Not bad for openers

  • KIRBY ARNOLD / Herald Writer
  • Tuesday, October 3, 2000 9:00pm
  • Sports

10th-inning homers by Martinez and Olerud lift Mariners to Game 1 victory

By KIRBY ARNOLD

Herald Writer

CHICAGO — Before Lou Piniella made his curious walk onto the field, and before Edgar Martinez took his mighty game-winning swing, five guys in the Seattle Mariners’ bullpen simply did their jobs.

Without 6 2/3innings of scoreless relief pitching, Game 1 of the American League Division Series never would have come down to 10th-inning heroics.

Without Brett Tomko, Jose Paniagua, Arthur Rhodes, Jose Mesa and Kazuhiro Sasaki, the Seattle Mariners might be talking about a game that got away, and not a 7-4 road victory over the Chicago White Sox that has them sitting pretty in the best-of-five series.

The Mariners won Game 1 at Comiskey Park with crafty pitching against the American League’s third-best hitting team, and then a one-two hammering by Martinez and John Olerud in the decisive 10th.

Martinez lined a changeup from Keith Foulke over the left-field fence for a two-run homer, then Olerud drove a ball deep over the center field fence on the next pitch to silence a once-boisterous crowd.

Sasaki kept them, and the White Sox, quiet for another half-inning. He allowed a leadoff double by Carlos Lee, then finished with a groundout and two strikeouts to close a masterful night by the bullpen.

"Our bullpen is as good as anybody’s," Mariners pitching coach Bryan Price said. "I feel awfully good when we get a game like this, when Lou points a finger to any of these guys."

When starter Freddy Garcia fell apart by allowing two runs in the second inning and two in the third, Piniella pointed at everyone in the pen but rookie Joel Pineiro, and he did it with a magic touch.

Tomko relieved Freddy Garcia one out into the fourth inning and escaped a bases-loaded jam with two fly balls, then retired six of the next seven hitters he faced.

Paniagua mowed down the Sox in the seventh and eighth, then was lifted after allowing a leadoff single in the ninth to Charles Johnson.

Rhodes got Ray Durham on a sacrifice bunt that moved pinch-runner Josh Paul to second base, and he retired Jose Valentin with a fly to left field.

And then came Mesa, the once-dominant right-hander whose image, if not his command, hasn’t been the same since he allowed the run that gave the Florida Marlins a Game 7 World Series victory over the Cleveland Indians in 1997.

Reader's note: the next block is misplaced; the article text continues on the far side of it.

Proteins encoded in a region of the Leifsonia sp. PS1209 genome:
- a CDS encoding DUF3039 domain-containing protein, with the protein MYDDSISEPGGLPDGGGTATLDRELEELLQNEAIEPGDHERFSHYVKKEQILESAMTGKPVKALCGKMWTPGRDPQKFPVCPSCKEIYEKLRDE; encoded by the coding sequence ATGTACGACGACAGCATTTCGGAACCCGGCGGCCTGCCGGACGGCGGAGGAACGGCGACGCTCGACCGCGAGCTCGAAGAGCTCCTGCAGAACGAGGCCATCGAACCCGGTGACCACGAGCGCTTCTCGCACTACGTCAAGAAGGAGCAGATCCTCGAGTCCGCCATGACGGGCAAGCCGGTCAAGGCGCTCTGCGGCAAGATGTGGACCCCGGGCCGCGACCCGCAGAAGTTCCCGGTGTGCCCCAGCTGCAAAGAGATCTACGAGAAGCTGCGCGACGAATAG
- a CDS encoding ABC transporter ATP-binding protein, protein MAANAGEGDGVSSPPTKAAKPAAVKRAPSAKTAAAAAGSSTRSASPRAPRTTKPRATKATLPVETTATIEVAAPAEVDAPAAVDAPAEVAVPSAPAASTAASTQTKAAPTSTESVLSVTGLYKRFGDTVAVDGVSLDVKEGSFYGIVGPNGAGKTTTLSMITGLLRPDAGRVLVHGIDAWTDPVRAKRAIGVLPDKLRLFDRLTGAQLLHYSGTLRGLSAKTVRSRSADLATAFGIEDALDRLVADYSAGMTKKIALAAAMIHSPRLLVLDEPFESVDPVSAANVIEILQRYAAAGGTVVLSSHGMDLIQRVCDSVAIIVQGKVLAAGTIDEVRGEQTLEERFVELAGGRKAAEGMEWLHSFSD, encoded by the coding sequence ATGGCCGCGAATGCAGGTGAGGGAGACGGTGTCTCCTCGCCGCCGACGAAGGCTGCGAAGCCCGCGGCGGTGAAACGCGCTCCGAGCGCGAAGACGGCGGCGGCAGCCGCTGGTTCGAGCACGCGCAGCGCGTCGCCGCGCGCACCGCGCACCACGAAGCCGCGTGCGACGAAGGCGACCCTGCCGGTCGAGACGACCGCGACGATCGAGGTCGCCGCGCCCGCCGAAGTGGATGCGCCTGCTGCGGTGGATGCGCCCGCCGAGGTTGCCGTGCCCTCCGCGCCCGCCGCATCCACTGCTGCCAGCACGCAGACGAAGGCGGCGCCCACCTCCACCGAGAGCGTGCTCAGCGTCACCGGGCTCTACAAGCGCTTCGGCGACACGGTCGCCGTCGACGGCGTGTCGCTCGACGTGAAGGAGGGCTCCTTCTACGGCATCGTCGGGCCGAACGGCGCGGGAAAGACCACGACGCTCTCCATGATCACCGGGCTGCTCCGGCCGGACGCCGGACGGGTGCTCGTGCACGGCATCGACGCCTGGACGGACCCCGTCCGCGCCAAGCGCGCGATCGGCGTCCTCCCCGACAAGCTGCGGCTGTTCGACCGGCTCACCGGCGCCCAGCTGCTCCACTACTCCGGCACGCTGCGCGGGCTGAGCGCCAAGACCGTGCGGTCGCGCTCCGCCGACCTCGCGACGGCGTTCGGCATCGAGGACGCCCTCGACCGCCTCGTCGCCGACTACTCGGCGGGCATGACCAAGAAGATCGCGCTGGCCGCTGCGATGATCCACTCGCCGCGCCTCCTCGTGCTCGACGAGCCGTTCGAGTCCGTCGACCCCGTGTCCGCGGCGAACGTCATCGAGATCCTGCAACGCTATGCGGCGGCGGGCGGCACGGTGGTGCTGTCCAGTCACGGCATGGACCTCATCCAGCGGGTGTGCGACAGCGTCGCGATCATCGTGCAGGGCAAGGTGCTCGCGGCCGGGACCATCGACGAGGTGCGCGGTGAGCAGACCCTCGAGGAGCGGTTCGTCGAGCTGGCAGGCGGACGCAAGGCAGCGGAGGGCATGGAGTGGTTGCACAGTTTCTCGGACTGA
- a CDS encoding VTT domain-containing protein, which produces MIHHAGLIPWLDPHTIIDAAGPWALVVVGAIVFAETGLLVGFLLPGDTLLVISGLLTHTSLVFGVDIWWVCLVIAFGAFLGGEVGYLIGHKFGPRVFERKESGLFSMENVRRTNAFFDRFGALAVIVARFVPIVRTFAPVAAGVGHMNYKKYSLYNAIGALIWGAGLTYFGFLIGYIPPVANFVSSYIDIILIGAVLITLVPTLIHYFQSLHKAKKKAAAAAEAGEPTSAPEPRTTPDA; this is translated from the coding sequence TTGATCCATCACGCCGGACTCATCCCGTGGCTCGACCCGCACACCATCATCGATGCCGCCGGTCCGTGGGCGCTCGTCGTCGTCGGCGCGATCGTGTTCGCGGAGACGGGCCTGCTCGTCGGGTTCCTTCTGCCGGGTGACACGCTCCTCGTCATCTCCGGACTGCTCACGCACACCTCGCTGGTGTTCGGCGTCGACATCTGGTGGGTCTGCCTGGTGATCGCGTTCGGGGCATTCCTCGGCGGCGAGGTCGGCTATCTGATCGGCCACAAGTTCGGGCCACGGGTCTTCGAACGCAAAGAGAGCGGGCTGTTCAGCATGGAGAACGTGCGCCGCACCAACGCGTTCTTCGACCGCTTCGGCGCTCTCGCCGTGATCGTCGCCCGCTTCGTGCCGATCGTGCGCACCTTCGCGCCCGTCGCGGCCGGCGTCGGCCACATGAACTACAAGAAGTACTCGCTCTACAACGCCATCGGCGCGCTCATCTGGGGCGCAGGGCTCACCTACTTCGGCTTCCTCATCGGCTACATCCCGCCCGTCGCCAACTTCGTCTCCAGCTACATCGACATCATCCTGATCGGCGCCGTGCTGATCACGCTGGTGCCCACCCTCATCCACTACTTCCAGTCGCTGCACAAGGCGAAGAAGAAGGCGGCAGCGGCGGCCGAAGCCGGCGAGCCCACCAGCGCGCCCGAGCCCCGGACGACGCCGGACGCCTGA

"I know I can do the job in any situation," Mesa said. "The past is in the past. You’ve got to move forward."

Moving forward against the White Sox doesn’t always make for effective therapy. Brought in to face Frank Thomas, Mesa nibbled for two straight balls, and then walked him intentionally to put runners on first and second.

"Mesa was trying to throw strikes, but they had to be the right kind of strikes," said Price, not at all disappointed at losing Thomas to a walk instead of something bigger that could have won the game for the White Sox.

The burden then fell to Magglio Ordonez, who had hit .250 in his career against Mesa. Make that .222 now, after Mesa got him on a fly to right field, ending the inning.

"To walk Thomas to get to Ordonez isn’t any easier situation by any means," Price said.

Out of that inning, the Mariners won it in the 10th.

Mike Cameron, who scored a run in the first inning and drove in the tying run with a single in the seventh, led off with a single to left off Sox closer Foulke.

With Martinez digging in at the plate and Cameron scratching the dirt, Foulke made several throws to first to keep him close.

Piniella called time out and slowly walked out of the dugout. He pulled Cameron off first base and filled his ear with instructions that nobody will reveal.

"It was baseball, a secret that we have to keep under the sheets," Cameron said.

Cameron stole second on the next pitch, a strike.

And Martinez won the game on the next, a changeup that he lined just over the fence in left for a 6-4 lead. There was no doubt about Olerud’s blast, a 415-foot drive to center field.

Sasaki nailed down his first major league postseason save, completing a day when the Mariners’ bullpen made an emphatic statement about its strength.

"This was a Herculean victory in the sense that we came into a ballpark with a lot of energy, against a team like the White Sox," Price said. "Then we play this kind of a game against them."

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